There's $257 million in outstanding contracts, up from $228 million at year end 2006.

China Expert Technologies (CXTI) 2006 10-K

CXTI combined links

I bought into CXTI starting July 20 and continuing into July 26. They've been doing extremely well at landing new contracts and when the CFO resigned, I believe the market way overreacted.

I'm leaving out a lot of stuff that I've covered in previous 10-K reports.
Year ending Dec 31, 2006.
31 million shares on March 15, 2007.

Jan 8, 2007: CXTI amended SEC share registration for 11.6 million shares (amendment number 3) from the various financiers. There was another amendment for 16 million shares in June 2006, an SB-2 amendment around the same time for the same shares (SEC form description). S-1 is the form for the initial registration of shares while SB-2 is for subsequent shares, although it's the small business version? covered by the prior S-1?

I've covered the history previously, including the toxic convertibles (now gone).

Jan 8, 2007, CXTI filed an amendment to their S-1 securities registration to sell up to 11.6 million shares related to the convertibles and warrants.

57 full-time employees on Dec 31, 2006. 24 permanent, 33 contractors.

Various types of bidding on e-government contracts
open bidding on a website
invited bidding (Jinjiang project was invited) seems to involve more close up-front work between CXTI and the government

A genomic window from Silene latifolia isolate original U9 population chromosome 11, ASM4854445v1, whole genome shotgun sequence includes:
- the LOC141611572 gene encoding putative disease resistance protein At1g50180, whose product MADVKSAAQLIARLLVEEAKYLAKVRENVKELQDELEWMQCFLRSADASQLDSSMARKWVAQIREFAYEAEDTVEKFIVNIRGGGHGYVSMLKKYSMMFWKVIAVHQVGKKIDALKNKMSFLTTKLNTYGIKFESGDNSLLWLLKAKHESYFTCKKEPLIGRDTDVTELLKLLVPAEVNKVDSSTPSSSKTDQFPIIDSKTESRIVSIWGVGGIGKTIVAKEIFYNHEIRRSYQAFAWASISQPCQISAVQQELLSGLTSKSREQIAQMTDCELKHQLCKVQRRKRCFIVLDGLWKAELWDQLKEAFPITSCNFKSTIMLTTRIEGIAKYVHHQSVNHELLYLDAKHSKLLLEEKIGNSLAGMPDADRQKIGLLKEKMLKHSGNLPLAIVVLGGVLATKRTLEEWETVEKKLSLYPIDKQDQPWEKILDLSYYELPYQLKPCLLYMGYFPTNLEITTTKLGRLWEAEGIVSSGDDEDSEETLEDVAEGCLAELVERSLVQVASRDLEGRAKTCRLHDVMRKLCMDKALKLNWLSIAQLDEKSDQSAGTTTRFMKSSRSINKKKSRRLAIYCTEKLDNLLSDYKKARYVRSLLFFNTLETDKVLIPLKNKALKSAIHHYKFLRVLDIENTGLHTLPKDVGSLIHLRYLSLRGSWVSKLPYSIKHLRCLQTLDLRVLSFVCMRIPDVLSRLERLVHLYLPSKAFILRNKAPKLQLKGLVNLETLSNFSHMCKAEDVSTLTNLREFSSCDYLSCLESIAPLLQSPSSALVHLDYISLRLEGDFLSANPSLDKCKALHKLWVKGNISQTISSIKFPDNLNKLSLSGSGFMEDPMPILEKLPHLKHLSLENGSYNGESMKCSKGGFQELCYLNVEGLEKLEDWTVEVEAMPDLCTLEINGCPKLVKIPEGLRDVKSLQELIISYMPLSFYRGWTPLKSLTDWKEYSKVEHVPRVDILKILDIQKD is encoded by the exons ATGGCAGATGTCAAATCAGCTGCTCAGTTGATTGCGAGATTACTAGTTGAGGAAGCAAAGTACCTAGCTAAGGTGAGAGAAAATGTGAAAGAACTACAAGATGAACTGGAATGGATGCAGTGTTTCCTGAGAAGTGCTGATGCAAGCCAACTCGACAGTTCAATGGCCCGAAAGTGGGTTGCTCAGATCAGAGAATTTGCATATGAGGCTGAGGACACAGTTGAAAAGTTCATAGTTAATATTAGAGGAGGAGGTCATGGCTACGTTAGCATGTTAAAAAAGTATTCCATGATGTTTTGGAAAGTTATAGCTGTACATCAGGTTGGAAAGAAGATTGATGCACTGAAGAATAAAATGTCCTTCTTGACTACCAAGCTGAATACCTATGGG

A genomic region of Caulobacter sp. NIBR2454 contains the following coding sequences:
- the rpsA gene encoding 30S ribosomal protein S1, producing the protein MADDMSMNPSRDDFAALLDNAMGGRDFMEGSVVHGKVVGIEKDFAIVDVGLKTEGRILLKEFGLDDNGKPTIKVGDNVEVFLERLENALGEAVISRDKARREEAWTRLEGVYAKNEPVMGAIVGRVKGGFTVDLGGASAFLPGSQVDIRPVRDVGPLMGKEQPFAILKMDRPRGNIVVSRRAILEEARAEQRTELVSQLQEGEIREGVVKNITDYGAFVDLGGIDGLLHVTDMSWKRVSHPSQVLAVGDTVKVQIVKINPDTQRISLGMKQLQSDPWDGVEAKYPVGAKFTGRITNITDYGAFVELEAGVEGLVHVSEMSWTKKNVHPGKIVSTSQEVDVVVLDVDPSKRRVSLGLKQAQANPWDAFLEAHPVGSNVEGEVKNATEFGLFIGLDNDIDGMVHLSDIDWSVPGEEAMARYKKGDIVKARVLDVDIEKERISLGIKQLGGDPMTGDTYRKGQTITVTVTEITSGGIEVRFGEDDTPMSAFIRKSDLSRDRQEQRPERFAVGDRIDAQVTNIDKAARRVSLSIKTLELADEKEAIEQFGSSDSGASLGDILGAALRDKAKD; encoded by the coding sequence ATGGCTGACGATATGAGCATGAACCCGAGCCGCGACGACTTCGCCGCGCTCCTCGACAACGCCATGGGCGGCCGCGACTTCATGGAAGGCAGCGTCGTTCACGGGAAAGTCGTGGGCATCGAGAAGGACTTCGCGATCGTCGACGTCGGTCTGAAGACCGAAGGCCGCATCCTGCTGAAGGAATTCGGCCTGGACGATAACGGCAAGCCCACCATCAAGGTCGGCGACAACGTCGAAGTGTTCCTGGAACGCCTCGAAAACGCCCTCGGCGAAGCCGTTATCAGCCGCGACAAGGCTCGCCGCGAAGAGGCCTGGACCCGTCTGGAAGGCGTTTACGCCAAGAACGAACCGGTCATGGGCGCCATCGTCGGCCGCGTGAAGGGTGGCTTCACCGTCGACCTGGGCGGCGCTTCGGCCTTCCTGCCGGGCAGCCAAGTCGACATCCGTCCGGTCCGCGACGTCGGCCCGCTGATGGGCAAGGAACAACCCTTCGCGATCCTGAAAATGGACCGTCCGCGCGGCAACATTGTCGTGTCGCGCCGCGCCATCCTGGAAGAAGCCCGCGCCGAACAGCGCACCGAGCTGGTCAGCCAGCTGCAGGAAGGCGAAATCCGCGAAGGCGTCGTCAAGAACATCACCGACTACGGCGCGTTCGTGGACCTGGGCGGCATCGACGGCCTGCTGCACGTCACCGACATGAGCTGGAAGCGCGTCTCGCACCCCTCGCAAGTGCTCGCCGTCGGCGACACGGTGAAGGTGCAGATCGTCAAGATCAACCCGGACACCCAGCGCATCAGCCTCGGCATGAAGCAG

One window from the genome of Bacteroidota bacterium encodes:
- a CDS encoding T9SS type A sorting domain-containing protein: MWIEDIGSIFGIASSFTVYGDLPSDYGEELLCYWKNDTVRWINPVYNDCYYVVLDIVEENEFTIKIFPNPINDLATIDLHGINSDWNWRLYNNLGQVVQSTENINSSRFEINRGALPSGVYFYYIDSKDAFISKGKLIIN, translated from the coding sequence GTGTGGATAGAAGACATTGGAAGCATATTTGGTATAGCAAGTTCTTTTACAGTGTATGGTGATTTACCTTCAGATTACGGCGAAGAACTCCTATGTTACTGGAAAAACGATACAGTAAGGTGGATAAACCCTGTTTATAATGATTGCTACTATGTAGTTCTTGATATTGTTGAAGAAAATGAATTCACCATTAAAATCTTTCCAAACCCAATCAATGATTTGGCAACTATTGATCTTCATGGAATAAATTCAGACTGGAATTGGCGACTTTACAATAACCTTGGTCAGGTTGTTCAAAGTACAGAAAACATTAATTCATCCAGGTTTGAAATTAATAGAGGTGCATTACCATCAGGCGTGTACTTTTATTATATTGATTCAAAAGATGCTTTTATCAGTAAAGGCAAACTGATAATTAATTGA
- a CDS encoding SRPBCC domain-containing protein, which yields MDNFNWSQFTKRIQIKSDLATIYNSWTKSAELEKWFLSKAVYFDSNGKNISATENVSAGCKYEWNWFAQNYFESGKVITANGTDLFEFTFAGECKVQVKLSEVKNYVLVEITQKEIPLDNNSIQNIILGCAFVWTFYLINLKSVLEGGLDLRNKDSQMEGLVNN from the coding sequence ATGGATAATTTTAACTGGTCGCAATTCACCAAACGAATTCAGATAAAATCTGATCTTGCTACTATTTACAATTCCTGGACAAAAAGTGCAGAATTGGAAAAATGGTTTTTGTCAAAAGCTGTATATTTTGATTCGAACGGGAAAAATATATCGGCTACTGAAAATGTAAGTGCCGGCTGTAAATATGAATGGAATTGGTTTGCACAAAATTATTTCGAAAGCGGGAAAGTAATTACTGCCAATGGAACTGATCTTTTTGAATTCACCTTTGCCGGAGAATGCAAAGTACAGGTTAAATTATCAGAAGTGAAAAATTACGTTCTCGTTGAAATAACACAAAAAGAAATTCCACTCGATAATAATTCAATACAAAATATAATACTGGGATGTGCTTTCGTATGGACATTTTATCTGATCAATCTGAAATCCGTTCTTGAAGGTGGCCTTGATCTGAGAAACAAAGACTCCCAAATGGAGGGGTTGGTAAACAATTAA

CXTI will sometimes prepare a feasibility report covering whether the city is suitable to construct an e-government system. CXTI does a site visit, gathers info, and advises the city.

CXTI has issued a lot of shares to consultants for a variety of areas of work. There's a continuing relationship with Macro Business Limited ("Consultant") started in Feb 2004. CXTI agreed to issue 1.1 million shares for sourcing contracts. When the Consultant gets a successful contract, CXTI pays out 15% of the gross contract amount. in cash or stock (CXTI's option).

In June 2005, CXTI made an agreement with Zhao Wei of China e-internet Technologies Ltd: 1.1 million shares for sourcing the Huian County contracts. Other contracts pay 10% of gross amount.

In Jan 2006, CXTI made an agreement with e-Internet Technologies Ltd: 1.2 million shares for sourcing the Licheng District contract and related preliminary work.

In March 2006, CXTI made an agreement with FuJian Internet Consultants Ltd: 15%, payable in stock.

Nov 2006, agreement with Cangshan Science Park Huada Electronic etc. etc. Company. This pays only 4% of the contract total, much better terms for CXTI. Paid in cash, $600K.

Nov 2006, agreement with Minqing Jin Nua Information Technology Co Ltd. Sourcing in Minqing County of Fuzhou City in Fujian. Pays 5%. $1.3 million cash paid.

Dec 2006, agreement with Quanzhou Guo Guang Scientific etc. etc. Company Ltd. Sourcing in Quangang District of Quanzhou City in Fujian. Pays 6%. $1.9 million cash paid.